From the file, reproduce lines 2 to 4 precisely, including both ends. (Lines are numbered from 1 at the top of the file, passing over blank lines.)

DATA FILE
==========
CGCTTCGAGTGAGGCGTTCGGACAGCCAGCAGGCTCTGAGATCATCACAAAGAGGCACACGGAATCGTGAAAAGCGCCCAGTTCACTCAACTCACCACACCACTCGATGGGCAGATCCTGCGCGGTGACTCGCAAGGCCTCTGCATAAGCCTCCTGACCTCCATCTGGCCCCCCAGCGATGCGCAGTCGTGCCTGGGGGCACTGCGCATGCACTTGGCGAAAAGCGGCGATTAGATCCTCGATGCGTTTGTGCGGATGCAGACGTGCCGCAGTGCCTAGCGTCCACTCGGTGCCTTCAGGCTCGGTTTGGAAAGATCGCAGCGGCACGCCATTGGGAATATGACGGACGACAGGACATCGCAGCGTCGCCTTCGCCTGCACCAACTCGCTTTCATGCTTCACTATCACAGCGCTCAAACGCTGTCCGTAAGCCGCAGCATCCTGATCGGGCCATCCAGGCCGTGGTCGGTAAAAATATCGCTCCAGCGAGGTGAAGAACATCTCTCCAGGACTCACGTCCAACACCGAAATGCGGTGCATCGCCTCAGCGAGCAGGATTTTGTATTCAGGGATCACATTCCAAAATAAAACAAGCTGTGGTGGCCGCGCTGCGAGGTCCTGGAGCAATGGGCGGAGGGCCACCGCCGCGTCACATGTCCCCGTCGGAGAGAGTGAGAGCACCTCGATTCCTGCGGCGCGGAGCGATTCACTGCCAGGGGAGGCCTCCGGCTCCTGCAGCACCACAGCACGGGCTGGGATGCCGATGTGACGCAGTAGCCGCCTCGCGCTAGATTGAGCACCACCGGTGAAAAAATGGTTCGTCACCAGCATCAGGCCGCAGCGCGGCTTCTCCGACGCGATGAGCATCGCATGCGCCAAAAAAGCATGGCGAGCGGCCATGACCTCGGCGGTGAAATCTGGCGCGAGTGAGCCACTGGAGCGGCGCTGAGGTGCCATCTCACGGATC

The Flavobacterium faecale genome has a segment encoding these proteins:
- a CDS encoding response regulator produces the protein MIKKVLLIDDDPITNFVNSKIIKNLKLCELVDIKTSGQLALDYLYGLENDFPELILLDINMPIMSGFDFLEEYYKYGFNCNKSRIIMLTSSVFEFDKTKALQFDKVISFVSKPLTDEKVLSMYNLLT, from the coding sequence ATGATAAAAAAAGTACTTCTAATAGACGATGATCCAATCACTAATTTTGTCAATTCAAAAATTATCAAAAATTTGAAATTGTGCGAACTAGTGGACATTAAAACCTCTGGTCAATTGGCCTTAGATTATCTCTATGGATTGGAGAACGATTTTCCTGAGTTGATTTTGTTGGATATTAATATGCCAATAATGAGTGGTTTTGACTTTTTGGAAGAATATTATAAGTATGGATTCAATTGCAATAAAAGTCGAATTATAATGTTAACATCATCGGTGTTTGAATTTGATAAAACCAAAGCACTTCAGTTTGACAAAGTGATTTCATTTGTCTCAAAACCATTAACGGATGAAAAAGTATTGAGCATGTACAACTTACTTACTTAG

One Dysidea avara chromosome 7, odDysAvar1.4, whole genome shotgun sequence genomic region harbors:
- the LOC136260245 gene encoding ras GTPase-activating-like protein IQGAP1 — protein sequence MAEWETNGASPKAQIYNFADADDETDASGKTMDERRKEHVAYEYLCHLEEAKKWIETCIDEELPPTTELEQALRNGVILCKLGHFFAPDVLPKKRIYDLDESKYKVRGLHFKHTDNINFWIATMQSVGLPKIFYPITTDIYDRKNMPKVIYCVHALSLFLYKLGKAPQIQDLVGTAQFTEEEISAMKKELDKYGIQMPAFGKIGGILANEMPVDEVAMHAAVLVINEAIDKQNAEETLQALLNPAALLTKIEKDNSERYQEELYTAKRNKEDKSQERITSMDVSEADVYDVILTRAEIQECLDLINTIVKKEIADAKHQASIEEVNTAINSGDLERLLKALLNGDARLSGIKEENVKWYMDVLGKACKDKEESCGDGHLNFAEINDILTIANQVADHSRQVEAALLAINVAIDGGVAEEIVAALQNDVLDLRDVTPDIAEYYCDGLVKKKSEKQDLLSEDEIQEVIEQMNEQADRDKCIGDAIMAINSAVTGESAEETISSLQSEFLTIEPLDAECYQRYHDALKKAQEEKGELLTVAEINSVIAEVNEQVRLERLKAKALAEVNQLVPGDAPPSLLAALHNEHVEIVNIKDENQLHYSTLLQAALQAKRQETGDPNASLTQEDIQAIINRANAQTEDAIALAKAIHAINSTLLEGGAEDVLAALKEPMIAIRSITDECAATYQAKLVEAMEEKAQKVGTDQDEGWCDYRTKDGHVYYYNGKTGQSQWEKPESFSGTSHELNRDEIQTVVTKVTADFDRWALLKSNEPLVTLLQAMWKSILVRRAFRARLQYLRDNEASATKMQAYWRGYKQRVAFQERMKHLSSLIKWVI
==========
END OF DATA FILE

The Flavobacterium faecale genome has a segment encoding these proteins:
- a CDS encoding response regulator produces the protein MIKKVLLIDDDPITNFVNSKIIKNLKLCELVDIKTSGQLALDYLYGLENDFPELILLDINMPIMSGFDFLEEYYKYGFNCNKSRIIMLTSSVFEFDKTKALQFDKVISFVSKPLTDEKVLSMYNLLT, from the coding sequence ATGATAAAAAAAGTACTTCTAATAGACGATGATCCAATCACTAATTTTGTCAATTCAAAAATTATCAAAAATTTGAAATTGTGCGAACTAGTGGACATTAAAACCTCTGGTCAATTGGCCTTAGATTATCTCTATGGATTGGAGAACGATTTTCCTGAGTTGATTTTGTTGGATATTAATATGCCAATAATGAGTGGTTTTGACTTTTTGGAAGAATATTATAAGTATGGATTCAATTGCAATAAAAGTCGAATTATAATGTTAACATCATCGGTGTTTGAATTTGATAAAACCAAAGCACTTCAGTTTGACAAAGTGATTTCATTTGTCTCAAAACCATTAACGGATGAAAAAGTATTGAGCATGTACAACTTACTTACTTAG

One Dysidea avara chromosome 7, odDysAvar1.4, whole genome shotgun sequence genomic region harbors: